Marijuana drug arrests in communities of color are a common occurrence. Yet, recent news of swimmer Michael Phelps involvement with the drug is casting a whole new light on the fairness of current marijuana policy and is jumpstarting an international dialogue that is long overdue.
Olympic gold medal swimmer Michael Phelps looks like a lanky, likeable kid. And when I saw that now-infamous picture of him smoking a marijuana pipe, I have to admit my first thought wasn't how this was going to affect his swimming career, but rather how he was lucky he was a white, lanky likeable kid.
Had he been black or brown chances are that he would have been pawning one of those gold medals for his bail. He may still have to but the fact is he's still free while eight others who partied with him are finding themselves cuffed and jailed.
Authorities say they are building a case against Phelps by arresting those eight unlucky potheads. It doesn't matter that sheriff's deputies admit to only confiscating an ounce of marijuana. It's against the law to smoke, possess or share the drug with anyone and so manpower and taxpayer money will be dedicated to bringing Phelps to justice -- the threat to society that he is.
I can't help but think that for thousands of African Americans and Latinos who have found themselves in the same situation as Phelps, law enforcement has never been so patient when it comes to waiting to arrest them for smoking pot -- and they weren't even photographed in the act!
Phelps' involvement may be temporarily bad for his endorsement career but it's a good thing for highlighting the need for change in our marijuana drug laws, especially for the sake of people of color. It's been documented with federal data and by both The Sentencing Project and Human Rights Watch organizations that there exists large disparities in the rate at which people of color and whites are arrested and imprisoned for drug offenses, even though both groups have almost equal rates of illegal drug use.
Taking into consideration that our jails are overflowing; one in nine black men between the ages of 20-34-years-old and 1 in 36 adult Hispanic men comprise the prison population; and 2006 drug-related arrests totaled 1.89 million with 4 in 10 of those arrests for marijuana possession, then it's easy to see that there is bad government policy dictating our drug laws regarding marijuana and it's adversely impacting black and Latino communities.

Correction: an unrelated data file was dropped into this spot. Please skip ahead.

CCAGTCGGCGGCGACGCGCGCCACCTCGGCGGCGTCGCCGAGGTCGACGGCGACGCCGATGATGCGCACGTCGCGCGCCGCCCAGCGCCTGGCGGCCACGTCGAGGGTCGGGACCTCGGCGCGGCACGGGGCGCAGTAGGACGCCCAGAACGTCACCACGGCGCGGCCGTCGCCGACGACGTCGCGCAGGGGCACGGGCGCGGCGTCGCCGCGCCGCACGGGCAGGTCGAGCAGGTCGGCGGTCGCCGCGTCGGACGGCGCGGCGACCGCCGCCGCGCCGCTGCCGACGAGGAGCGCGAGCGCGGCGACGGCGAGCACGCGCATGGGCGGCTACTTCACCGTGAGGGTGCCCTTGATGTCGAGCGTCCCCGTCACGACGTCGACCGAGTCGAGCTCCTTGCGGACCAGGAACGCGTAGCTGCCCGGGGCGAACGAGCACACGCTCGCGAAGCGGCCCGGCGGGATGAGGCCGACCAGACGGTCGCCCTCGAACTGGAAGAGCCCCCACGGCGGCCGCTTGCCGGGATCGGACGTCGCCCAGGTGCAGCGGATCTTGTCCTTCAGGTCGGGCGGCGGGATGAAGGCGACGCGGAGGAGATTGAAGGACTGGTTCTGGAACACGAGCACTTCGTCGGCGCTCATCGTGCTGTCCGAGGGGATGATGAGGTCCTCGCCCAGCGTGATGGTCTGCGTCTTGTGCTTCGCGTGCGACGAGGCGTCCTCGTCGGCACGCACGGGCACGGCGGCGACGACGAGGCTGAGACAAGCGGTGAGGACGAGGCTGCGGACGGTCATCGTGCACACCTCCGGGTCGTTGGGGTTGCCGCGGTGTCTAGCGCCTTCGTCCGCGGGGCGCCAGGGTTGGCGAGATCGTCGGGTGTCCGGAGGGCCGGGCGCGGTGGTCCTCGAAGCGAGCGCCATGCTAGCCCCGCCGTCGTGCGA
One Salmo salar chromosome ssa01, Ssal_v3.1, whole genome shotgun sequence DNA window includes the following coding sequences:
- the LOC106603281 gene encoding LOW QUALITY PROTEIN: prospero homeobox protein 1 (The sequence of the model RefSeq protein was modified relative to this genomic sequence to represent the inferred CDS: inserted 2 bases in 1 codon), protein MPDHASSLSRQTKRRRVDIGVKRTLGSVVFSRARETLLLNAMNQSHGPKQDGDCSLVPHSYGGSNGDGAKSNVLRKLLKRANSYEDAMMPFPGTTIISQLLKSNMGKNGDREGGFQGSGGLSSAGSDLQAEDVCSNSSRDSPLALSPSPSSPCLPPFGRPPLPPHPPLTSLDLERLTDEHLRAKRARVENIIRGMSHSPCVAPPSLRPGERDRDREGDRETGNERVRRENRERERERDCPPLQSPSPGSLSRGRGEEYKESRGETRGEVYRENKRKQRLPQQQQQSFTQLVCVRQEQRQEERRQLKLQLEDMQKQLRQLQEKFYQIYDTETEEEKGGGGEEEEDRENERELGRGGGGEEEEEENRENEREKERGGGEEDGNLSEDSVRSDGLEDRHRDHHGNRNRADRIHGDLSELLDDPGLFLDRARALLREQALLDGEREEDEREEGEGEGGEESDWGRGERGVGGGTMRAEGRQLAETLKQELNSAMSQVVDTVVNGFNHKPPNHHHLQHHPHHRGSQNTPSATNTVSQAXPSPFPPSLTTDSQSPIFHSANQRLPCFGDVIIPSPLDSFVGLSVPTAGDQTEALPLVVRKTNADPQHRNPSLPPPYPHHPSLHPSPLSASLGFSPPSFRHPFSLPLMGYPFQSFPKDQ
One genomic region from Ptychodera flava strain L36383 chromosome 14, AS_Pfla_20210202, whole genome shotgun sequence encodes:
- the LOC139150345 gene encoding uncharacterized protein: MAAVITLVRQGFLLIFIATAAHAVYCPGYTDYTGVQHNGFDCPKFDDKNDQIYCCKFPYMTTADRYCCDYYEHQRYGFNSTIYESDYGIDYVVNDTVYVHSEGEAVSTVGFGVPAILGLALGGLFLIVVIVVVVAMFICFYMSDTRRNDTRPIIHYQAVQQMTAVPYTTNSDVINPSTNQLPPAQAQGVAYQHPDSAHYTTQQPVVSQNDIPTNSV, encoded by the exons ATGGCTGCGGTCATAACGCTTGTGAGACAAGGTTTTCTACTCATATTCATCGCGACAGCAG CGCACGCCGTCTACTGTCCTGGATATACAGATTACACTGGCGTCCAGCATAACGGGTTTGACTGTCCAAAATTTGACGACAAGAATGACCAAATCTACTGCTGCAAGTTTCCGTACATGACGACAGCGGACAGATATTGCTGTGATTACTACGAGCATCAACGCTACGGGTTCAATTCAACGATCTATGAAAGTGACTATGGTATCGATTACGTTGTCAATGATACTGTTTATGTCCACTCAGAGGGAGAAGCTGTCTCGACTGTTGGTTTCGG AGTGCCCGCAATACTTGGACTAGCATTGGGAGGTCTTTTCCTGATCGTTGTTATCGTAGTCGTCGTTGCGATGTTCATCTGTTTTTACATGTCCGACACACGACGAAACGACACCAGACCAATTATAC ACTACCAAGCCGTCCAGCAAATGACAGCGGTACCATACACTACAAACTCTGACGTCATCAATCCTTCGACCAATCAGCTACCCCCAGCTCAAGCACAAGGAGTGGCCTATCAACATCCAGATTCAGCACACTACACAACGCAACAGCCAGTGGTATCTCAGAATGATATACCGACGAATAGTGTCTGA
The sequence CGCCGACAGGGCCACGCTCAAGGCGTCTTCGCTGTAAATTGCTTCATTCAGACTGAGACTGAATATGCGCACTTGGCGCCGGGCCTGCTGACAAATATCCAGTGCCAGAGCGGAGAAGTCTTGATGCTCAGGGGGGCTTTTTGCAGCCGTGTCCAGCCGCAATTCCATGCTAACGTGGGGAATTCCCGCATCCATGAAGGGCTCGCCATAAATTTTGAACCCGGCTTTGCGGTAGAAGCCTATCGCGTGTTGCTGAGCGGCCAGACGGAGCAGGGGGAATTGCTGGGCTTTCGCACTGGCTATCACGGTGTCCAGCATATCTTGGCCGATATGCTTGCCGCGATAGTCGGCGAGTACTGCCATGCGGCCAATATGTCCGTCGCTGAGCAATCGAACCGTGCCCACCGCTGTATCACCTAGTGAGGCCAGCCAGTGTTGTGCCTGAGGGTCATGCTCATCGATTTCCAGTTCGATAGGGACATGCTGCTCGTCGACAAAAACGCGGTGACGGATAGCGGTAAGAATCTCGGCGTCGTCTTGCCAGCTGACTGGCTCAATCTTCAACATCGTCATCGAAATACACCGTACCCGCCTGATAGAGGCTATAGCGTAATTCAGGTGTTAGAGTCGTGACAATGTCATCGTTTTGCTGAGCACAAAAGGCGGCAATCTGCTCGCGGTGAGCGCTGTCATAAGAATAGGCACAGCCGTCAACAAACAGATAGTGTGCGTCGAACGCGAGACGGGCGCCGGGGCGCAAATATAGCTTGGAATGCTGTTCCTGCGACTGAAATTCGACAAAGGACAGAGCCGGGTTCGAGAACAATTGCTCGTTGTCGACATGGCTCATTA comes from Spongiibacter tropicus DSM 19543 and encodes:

As much as the "Just Say No" crowd would like to criminally equate marijuana with crack cocaine and heroin, the truth of the matter is that the public doesn't see it that way.
In the days following Phelps' "situation," an NBC Dallas affiliate asked its viewers to text into the station whether A. Phelps should be charged; B. He should make a televised apology and that's it or C. He's been through enough -- 62 percent said he's been through enough.
The national movement to legalize marijuana for medicinal purposes is gaining steam as well.
One of the submissions in the "Ideas for Change in America" competition that made it among the top ten to be presented to President Obama after his inauguration was legalizing the medicinal and recreational use of marijuana. It garnered almost 20,000 votes from people who visited the site.
Supporters of the idea are encouraged that they finally have Washington's ear since an Obama White House spokesman spoke out against the Drug Enforcement Agency's policy of raiding state-legal medical marijuana outlets.
But the push to legalize marijuana isn't confined to the United States. This week, the former presidents of Mexico, Colombia and Brazil presented a report to the Latin American Commission on Drugs and Democracy where they called for the decriminalization of marijuana for personal use and a change in tactics on the war on drugs.
Cesar Gaviria, former president of Colombia, said, "The problem is that current policies are based on prejudices and fears and not on results."
It's these same prejudices that would rather lock up and throw away the keys to cells housing people of color who are only as guilty as Phelps. The only difference is that no one is taking into account the impact of their arrests on their futures.
It's time we did.